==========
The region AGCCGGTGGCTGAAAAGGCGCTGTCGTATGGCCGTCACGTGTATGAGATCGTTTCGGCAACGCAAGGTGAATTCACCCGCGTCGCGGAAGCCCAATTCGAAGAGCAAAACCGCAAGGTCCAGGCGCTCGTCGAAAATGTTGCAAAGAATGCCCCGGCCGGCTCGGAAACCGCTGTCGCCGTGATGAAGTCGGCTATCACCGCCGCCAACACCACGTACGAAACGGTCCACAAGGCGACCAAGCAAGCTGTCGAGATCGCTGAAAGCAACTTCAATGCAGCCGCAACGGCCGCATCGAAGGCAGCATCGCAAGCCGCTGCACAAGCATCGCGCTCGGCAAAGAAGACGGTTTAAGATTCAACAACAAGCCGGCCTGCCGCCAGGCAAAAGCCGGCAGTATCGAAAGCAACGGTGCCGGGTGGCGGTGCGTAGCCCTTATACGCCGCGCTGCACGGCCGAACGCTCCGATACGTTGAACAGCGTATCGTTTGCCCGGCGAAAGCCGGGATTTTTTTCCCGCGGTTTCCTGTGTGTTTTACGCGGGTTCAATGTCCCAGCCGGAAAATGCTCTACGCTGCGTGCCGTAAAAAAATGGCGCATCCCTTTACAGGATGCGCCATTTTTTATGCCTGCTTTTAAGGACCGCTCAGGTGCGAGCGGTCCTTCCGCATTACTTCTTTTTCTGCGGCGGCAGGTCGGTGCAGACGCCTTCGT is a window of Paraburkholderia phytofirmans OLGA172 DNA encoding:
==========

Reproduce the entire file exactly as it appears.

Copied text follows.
The region AGCCGGTGGCTGAAAAGGCGCTGTCGTATGGCCGTCACGTGTATGAGATCGTTTCGGCAACGCAAGGTGAATTCACCCGCGTCGCGGAAGCCCAATTCGAAGAGCAAAACCGCAAGGTCCAGGCGCTCGTCGAAAATGTTGCAAAGAATGCCCCGGCCGGCTCGGAAACCGCTGTCGCCGTGATGAAGTCGGCTATCACCGCCGCCAACACCACGTACGAAACGGTCCACAAGGCGACCAAGCAAGCTGTCGAGATCGCTGAAAGCAACTTCAATGCAGCCGCAACGGCCGCATCGAAGGCAGCATCGCAAGCCGCTGCACAAGCATCGCGCTCGGCAAAGAAGACGGTTTAAGATTCAACAACAAGCCGGCCTGCCGCCAGGCAAAAGCCGGCAGTATCGAAAGCAACGGTGCCGGGTGGCGGTGCGTAGCCCTTATACGCCGCGCTGCACGGCCGAACGCTCCGATACGTTGAACAGCGTATCGTTTGCCCGGCGAAAGCCGGGATTTTTTTCCCGCGGTTTCCTGTGTGTTTTACGCGGGTTCAATGTCCCAGCCGGAAAATGCTCTACGCTGCGTGCCGTAAAAAAATGGCGCATCCCTTTACAGGATGCGCCATTTTTTATGCCTGCTTTTAAGGACCGCTCAGGTGCGAGCGGTCCTTCCGCATTACTTCTTTTTCTGCGGCGGCAGGTCGGTGCAGACGCCTTCGT is a window of Paraburkholderia phytofirmans OLGA172 DNA encoding: